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Should tax exemption for collectible coins and gold bullion continue?

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In an era of cryptocurrency, lawmakers are considering taking action on a type of currency that's much more old school — gold bullion and rare coins. Next month, the General Assembly will consider a bill that exempts sales taxes from investment bullion and legal tender coins.

One estimate puts the hit to state revenues at $300,000, although John Brush at the National Coin and Bullion Association says he thinks that estimate is way too high, and doesn't take into account the trade shows that would no longer come to Virginia. "They
will only consider locations where there is a tax exemption on rare coins and bullion, so the economic impact from these is massive. There are sometimes hundred million dollar auctions that happen at these events," Brush argues.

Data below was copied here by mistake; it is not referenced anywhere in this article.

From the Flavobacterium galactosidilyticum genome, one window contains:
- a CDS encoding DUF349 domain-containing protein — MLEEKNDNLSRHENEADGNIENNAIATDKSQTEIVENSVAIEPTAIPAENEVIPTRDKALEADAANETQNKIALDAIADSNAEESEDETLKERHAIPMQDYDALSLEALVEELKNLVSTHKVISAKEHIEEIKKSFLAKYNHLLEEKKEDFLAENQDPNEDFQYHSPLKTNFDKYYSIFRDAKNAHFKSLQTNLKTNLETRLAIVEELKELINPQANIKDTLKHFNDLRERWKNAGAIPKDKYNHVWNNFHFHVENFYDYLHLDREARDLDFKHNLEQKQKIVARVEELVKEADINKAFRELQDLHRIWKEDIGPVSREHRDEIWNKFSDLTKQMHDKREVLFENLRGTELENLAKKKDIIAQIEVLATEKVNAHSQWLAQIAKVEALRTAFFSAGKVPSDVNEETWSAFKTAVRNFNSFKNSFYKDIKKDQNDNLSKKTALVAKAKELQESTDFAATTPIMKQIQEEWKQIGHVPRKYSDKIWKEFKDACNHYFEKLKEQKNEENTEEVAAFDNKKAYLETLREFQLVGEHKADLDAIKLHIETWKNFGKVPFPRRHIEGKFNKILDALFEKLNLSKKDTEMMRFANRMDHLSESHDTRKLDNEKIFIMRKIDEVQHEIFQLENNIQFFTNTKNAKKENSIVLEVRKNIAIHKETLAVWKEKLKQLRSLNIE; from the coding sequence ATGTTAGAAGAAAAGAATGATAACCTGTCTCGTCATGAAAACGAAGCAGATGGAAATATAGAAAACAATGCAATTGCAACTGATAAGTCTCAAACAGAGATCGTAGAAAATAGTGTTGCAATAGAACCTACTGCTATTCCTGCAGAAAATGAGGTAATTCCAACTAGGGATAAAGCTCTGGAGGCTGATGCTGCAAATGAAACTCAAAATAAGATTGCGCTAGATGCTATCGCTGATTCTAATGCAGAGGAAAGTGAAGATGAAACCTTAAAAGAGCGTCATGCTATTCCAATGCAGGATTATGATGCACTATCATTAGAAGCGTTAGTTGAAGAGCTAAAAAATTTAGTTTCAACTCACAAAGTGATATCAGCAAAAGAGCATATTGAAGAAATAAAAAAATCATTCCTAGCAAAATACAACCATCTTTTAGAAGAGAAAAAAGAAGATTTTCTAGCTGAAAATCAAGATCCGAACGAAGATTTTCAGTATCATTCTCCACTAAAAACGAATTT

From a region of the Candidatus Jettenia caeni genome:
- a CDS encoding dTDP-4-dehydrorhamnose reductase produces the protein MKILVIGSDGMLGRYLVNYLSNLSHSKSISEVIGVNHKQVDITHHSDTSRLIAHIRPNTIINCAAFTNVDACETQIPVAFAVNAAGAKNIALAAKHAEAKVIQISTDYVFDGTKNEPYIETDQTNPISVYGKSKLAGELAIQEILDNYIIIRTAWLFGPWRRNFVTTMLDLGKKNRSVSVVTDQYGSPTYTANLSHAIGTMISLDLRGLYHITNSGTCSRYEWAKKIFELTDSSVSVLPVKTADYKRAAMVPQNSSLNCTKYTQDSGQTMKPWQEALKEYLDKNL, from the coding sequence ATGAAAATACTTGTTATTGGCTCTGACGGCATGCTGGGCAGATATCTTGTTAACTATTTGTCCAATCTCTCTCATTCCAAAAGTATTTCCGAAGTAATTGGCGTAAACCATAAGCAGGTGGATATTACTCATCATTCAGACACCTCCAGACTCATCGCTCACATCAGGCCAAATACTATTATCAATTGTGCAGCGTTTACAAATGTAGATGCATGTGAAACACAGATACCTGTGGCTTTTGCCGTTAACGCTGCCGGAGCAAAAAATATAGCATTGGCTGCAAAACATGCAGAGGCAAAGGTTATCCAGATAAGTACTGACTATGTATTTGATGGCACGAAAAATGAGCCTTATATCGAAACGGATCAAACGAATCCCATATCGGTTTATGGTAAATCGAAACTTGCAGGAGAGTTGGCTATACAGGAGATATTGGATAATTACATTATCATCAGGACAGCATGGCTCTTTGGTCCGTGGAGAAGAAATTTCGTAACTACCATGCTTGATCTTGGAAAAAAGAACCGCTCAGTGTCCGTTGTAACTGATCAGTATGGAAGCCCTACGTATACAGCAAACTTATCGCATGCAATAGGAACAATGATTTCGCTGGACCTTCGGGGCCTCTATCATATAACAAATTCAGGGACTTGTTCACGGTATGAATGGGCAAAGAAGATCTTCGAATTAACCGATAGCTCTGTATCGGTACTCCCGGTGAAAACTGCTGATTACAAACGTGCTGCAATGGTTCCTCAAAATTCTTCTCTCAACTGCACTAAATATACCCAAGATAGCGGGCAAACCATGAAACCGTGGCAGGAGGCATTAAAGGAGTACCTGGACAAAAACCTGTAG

The sales tax exemption for bullion was originally passed back in 2015, and the exemption for legal tender coins was approved in 2017. But both of those have sunset clauses, and so the exemptions need to be reexamined.

Delegate Kaye Kory of Fairfax County voted against the exemptions, and she says she's still opposed to them. "I just don't see fairness in a deduction for investors, a deduction for what I see as rich people."

Republican Delegate Lee Ware of Powhatan introduced the bill to extend the sales tax exemption, and lawmakers will be considering that bill when they gavel into session next month.

This report, provided by Virginia Public Radio, was made possible with support from the Virginia Education Association.

Michael Pope is an author and journalist who lives in Old Town Alexandria. He has reported for NPR, the New York Daily News and the Alexandria Gazette Packet. He has a master's degree in American Studies from Florida State University, and he is a former adjunct professor at Tallahassee Community College. He is the author of four books.